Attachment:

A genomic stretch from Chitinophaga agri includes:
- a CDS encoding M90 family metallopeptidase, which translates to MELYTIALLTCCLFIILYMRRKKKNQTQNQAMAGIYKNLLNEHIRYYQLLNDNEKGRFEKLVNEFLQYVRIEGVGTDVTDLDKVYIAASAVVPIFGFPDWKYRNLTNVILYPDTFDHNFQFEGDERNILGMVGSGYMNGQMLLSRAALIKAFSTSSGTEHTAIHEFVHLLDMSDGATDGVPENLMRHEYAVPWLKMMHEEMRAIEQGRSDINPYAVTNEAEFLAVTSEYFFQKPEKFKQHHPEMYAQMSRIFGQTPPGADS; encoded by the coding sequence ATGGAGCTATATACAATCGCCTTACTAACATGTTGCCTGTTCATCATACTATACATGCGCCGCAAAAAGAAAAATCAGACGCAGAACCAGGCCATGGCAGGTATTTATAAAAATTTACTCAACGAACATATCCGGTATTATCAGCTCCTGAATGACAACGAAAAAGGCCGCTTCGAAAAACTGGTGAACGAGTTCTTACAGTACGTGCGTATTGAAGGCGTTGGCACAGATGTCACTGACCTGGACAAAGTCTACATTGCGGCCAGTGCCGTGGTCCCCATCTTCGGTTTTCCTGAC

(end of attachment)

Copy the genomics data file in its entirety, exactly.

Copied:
A genomic stretch from Chitinophaga agri includes:
- a CDS encoding M90 family metallopeptidase, which translates to MELYTIALLTCCLFIILYMRRKKKNQTQNQAMAGIYKNLLNEHIRYYQLLNDNEKGRFEKLVNEFLQYVRIEGVGTDVTDLDKVYIAASAVVPIFGFPDWKYRNLTNVILYPDTFDHNFQFEGDERNILGMVGSGYMNGQMLLSRAALIKAFSTSSGTEHTAIHEFVHLLDMSDGATDGVPENLMRHEYAVPWLKMMHEEMRAIEQGRSDINPYAVTNEAEFLAVTSEYFFQKPEKFKQHHPEMYAQMSRIFGQTPPGADS; encoded by the coding sequence ATGGAGCTATATACAATCGCCTTACTAACATGTTGCCTGTTCATCATACTATACATGCGCCGCAAAAAGAAAAATCAGACGCAGAACCAGGCCATGGCAGGTATTTATAAAAATTTACTCAACGAACATATCCGGTATTATCAGCTCCTGAATGACAACGAAAAAGGCCGCTTCGAAAAACTGGTGAACGAGTTCTTACAGTACGTGCGTATTGAAGGCGTTGGCACAGATGTCACTGACCTGGACAAAGTCTACATTGCGGCCAGTGCCGTGGTCCCCATCTTCGGTTTTCCTGAC